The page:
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Cardiac Arrest clinical trials at UC Health
2 in progress, 1 open to new patients

  • Pharmacokinetics of Understudied Drugs Administered to Children Per Standard of Care

    open to eligible people ages up to 21 years

    Understudied drugs will be administered to children per standard of care as prescribed by their treating caregiver and only biological sample collection during the time of drug administration will be involved. A total of approximately 7000 children aged <21 years who are receiving these drugs for standard of care will be enrolled and will be followed for up a maximum of 90 days. The goal of this study is to characterize the pharmacokinetics of understudied drugs for which specific dosing recommendations and safety data are lacking. The prescribing of drugs to children will not be part of this protocol. Taking advantage of procedures done as part of routine medical care (i.e. blood draws) this study will serve as a tool to better understand drug exposure in children receiving these drugs per standard of care. The data collected through this initiative will also provide valuable pharmacokinetic and dosing information of drugs in different pediatric age groups as well as special pediatric populations (i.e. obese).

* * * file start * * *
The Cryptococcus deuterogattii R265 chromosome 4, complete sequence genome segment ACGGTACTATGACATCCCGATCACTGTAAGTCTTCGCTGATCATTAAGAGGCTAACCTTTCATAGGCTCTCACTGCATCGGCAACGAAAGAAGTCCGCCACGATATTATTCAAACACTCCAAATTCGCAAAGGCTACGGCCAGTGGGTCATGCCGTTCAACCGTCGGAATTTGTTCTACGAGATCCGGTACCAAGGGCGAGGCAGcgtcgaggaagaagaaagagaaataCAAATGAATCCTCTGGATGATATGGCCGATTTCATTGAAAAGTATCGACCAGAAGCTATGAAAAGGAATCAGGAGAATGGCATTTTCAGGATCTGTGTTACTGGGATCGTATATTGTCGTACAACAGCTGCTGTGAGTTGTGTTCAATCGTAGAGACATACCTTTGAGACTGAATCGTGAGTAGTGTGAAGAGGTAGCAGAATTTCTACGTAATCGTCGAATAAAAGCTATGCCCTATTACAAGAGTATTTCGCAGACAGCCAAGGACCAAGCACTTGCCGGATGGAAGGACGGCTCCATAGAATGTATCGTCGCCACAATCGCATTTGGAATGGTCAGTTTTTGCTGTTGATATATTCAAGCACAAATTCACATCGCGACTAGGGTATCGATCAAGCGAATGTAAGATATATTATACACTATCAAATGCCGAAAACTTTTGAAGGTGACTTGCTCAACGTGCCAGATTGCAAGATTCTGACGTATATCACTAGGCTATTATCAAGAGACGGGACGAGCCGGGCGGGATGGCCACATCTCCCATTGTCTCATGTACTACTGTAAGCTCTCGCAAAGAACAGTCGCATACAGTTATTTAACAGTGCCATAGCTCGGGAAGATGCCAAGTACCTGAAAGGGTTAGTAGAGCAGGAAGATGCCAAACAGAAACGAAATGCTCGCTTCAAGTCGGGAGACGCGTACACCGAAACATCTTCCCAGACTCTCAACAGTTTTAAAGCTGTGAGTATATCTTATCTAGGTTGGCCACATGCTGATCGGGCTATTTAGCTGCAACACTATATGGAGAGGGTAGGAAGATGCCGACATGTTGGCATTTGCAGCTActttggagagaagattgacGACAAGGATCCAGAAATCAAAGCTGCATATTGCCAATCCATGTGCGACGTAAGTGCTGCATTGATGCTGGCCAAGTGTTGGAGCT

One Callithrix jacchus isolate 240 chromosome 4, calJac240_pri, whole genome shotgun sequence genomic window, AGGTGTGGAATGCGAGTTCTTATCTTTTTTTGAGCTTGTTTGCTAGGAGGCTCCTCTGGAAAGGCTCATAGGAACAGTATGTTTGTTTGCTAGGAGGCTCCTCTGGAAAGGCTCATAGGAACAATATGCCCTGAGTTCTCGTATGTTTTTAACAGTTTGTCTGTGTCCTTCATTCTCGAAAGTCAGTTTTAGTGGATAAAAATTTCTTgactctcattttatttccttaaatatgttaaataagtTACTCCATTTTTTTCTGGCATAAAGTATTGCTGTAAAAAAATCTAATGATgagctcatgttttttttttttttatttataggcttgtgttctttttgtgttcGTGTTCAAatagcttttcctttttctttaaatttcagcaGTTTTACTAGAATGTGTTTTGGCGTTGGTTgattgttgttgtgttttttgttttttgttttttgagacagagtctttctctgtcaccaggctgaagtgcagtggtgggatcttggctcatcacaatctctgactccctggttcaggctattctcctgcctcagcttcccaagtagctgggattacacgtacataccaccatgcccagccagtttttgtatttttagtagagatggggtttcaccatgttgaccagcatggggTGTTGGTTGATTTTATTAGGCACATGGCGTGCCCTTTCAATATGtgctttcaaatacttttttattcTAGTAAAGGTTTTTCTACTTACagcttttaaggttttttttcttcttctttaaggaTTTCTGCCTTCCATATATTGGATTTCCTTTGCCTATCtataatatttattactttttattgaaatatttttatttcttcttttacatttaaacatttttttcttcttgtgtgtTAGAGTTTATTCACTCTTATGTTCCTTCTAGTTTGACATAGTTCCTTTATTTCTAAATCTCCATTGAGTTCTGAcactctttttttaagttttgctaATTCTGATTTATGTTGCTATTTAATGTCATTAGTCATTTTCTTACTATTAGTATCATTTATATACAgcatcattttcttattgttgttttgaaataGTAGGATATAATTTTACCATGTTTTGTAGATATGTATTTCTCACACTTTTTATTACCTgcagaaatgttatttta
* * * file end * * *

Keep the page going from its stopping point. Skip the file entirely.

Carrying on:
at UCSD UCLA

  • REBOA in Non-traumatic Cardiac Arrest

    Sorry, not yet accepting patients

    REBOA is an endovascular technique that is becoming more widely used in the setting of severe trauma. It is a procedure where one uses the seldigner technique to advance a balloon tipped catheter into the femoral artery and then into the aorta. The balloon is then inflated to fully occlude blood flow to the distal aorta. Study investigators hypothesize that this technique may be of use in the setting of medical cardiac arrest. By occluding the aorta and preventing distal blood flow during CPR, physicians might maximize perfusion to the heart and the brain, and promote return of spontaneous circulation and neurologic recovery. Investigators plan to conduct an IDE approved early feasibility study using the ER-REBOA catheter in five patients who are in cardiac arrest of medical (i.e. non-traumatic) etiology. The primary outcome will be feasibility. Investigators plan to expand the study to an additional 15 patients if, after the initial five patients, the risk-benefit profile remains favorable.

    at UC Davis

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